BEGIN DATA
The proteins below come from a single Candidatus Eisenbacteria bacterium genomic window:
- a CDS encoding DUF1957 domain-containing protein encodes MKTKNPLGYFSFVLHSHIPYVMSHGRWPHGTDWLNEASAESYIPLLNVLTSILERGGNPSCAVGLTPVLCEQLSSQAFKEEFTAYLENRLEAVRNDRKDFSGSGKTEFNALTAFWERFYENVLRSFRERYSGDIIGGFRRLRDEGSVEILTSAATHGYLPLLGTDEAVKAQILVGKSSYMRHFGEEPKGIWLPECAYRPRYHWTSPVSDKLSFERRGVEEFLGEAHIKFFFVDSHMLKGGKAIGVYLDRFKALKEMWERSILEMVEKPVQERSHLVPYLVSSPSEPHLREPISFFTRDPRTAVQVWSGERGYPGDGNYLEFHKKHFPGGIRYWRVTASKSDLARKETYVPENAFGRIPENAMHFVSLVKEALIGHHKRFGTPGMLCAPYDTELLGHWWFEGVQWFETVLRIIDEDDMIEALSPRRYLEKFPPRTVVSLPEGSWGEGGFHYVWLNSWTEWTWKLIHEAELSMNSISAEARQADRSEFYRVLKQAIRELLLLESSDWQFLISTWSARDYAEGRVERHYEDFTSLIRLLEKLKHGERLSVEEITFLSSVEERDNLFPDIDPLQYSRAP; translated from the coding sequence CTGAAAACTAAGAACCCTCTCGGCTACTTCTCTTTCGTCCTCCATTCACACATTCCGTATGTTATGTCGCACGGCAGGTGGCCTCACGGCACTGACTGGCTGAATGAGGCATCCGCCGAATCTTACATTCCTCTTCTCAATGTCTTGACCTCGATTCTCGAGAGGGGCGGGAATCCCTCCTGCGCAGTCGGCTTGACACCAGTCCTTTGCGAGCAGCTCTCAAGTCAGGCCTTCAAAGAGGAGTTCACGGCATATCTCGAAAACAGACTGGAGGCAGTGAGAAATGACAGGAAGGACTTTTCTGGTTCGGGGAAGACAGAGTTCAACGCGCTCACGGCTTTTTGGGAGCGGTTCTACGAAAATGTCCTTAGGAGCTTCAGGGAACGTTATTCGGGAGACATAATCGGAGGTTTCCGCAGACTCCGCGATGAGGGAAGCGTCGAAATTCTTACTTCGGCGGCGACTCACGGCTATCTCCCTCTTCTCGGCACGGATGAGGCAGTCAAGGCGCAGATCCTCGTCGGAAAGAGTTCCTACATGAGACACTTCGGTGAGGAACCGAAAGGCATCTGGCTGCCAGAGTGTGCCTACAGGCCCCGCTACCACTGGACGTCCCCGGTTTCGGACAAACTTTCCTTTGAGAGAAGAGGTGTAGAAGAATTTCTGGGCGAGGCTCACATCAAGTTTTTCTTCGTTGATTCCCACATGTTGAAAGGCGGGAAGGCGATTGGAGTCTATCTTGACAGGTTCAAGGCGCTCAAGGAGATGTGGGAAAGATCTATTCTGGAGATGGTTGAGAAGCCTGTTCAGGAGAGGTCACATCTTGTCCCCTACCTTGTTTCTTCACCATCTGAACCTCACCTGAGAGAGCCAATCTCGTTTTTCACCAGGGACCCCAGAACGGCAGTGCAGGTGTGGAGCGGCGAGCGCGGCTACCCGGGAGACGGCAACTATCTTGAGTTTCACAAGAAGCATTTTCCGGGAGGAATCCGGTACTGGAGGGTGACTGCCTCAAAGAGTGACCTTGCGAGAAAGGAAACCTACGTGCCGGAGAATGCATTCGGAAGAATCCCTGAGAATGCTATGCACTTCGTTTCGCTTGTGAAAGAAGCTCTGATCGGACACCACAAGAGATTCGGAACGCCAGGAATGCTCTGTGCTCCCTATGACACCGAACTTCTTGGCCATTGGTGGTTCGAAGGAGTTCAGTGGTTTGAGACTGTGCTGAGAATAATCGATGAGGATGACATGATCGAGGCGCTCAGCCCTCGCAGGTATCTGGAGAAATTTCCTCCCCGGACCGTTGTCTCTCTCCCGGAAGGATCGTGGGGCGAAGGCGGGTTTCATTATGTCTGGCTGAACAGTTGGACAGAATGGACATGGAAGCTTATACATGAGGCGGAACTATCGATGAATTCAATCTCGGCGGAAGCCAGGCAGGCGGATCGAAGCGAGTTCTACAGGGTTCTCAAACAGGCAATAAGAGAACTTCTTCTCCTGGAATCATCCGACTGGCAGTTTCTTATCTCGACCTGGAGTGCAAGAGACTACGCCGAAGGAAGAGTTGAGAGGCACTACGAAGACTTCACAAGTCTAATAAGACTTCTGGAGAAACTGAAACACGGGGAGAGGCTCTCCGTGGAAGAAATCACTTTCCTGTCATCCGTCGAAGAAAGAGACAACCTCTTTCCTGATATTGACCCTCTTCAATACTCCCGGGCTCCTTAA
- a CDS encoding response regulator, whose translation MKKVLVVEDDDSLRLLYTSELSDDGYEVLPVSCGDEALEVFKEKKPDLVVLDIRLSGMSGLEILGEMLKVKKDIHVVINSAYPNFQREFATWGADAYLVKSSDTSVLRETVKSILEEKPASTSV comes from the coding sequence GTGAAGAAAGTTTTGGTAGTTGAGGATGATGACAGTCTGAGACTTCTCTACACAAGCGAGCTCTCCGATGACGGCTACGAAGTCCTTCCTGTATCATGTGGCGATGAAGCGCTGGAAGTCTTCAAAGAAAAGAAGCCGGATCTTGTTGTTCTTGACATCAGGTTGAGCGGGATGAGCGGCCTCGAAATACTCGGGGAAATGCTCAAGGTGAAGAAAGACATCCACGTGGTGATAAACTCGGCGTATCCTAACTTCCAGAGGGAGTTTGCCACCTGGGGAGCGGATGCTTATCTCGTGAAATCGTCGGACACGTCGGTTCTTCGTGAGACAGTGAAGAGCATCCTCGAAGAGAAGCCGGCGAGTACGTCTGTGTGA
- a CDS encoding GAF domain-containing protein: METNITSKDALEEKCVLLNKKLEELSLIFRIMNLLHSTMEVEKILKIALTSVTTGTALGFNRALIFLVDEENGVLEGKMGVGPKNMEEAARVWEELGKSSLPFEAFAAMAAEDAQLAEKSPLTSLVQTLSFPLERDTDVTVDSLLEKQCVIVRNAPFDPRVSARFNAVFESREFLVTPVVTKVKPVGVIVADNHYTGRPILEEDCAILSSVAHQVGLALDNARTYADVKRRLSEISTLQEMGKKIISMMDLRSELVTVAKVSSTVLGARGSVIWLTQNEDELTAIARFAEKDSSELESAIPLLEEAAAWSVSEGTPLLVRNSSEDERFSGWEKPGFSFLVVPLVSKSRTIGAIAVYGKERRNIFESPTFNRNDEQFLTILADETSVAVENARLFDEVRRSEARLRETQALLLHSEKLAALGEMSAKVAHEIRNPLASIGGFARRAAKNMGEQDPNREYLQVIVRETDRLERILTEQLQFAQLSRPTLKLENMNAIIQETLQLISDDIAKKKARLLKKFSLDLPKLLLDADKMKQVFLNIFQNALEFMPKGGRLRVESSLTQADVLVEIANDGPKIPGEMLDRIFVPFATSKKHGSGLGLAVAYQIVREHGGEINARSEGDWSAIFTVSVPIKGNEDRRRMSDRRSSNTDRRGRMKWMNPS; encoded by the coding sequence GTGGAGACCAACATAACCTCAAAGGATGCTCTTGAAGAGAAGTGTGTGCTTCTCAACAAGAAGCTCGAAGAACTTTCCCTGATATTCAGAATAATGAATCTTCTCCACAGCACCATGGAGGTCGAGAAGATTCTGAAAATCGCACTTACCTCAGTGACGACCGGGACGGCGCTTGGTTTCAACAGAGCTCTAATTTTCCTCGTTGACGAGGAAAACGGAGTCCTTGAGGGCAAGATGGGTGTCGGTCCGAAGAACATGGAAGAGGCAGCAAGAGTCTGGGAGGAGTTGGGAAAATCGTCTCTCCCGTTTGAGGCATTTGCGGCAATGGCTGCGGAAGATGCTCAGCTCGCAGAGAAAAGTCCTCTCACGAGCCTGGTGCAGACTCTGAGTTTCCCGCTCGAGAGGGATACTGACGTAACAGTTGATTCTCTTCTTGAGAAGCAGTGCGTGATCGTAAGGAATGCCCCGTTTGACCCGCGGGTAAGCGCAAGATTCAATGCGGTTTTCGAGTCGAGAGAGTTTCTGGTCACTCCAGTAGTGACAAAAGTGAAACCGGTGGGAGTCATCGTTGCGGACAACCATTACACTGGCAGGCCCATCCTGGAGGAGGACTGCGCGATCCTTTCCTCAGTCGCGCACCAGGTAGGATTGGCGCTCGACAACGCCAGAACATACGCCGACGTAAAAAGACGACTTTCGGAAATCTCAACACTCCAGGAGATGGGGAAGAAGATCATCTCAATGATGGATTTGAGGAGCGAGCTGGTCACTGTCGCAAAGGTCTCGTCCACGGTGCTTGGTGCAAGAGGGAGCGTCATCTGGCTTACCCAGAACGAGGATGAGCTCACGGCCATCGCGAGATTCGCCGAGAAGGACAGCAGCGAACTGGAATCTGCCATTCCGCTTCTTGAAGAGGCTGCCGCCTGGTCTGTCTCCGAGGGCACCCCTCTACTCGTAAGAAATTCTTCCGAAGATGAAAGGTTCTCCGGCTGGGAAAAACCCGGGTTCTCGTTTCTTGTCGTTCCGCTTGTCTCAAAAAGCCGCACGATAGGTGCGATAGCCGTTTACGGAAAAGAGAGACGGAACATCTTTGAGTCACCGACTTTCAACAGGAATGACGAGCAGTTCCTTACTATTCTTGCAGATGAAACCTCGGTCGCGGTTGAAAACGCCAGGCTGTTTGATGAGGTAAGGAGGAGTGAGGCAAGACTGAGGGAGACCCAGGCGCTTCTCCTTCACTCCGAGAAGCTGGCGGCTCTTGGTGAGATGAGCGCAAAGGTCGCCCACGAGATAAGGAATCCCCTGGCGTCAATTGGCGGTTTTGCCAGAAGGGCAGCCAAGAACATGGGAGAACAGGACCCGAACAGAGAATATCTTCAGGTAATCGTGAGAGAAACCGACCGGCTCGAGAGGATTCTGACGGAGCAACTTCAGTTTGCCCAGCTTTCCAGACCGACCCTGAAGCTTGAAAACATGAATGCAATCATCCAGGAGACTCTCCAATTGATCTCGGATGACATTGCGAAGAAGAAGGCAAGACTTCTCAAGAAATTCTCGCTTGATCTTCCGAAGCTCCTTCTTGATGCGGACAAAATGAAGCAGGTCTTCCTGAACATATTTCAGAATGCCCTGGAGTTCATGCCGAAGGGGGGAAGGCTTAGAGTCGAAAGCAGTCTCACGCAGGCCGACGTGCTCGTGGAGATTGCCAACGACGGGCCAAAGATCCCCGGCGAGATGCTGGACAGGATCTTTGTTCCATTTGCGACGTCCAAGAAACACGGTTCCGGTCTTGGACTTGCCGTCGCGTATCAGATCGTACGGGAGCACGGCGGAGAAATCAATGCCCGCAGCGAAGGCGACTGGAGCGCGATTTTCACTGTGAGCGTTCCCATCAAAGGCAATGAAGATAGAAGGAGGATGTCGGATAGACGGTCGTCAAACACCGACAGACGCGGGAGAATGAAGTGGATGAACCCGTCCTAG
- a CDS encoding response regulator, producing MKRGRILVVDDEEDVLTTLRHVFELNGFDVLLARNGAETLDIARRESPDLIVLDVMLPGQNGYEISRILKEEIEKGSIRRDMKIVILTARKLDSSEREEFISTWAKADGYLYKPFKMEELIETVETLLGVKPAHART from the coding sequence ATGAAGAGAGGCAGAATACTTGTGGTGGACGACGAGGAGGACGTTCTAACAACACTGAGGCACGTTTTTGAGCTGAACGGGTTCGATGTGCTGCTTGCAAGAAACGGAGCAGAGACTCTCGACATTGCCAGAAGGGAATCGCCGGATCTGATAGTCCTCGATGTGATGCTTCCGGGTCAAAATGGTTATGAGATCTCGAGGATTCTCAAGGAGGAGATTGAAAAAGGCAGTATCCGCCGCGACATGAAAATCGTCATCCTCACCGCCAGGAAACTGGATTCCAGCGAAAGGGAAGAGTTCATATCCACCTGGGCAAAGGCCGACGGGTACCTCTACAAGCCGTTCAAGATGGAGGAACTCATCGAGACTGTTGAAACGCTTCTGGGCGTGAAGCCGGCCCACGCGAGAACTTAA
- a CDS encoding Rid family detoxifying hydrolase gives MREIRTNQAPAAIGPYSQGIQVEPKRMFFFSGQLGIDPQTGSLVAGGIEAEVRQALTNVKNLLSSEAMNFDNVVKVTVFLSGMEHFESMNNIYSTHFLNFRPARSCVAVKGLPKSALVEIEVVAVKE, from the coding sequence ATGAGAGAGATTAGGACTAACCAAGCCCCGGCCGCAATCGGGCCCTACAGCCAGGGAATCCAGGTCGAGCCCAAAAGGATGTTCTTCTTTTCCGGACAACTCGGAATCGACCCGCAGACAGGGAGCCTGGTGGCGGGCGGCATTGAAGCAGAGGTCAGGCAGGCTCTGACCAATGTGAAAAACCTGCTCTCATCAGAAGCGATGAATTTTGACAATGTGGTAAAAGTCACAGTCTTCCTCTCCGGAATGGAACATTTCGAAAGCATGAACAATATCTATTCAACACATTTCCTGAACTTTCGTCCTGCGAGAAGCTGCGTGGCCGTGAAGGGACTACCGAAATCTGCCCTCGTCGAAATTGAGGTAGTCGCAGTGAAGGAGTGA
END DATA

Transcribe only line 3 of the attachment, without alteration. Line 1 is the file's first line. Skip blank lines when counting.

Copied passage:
- a CDS encoding response regulator, whose translation MKKVLVVEDDDSLRLLYTSELSDDGYEVLPVSCGDEALEVFKEKKPDLVVLDIRLSGMSGLEILGEMLKVKKDIHVVINSAYPNFQREFATWGADAYLVKSSDTSVLRETVKSILEEKPASTSV comes from the coding sequence GTGAAGAAAGTTTTGGTAGTTGAGGATGATGACAGTCTGAGACTTCTCTACACAAGCGAGCTCTCCGATGACGGCTACGAAGTCCTTCCTGTATCATGTGGCGATGAAGCGCTGGAAGTCTTCAAAGAAAAGAAGCCGGATCTTGTTGTTCTTGACATCAGGTTGAGCGGGATGAGCGGCCTCGAAATACTCGGGGAAATGCTCAAGGTGAAGAAAGACATCCACGTGGTGATAAACTCGGCGTATCCTAACTTCCAGAGGGAGTTTGCCACCTGGGGAGCGGATGCTTATCTCGTGAAATCGTCGGACACGTCGGTTCTTCGTGAGACAGTGAAGAGCATCCTCGAAGAGAAGCCGGCGAGTACGTCTGTGTGA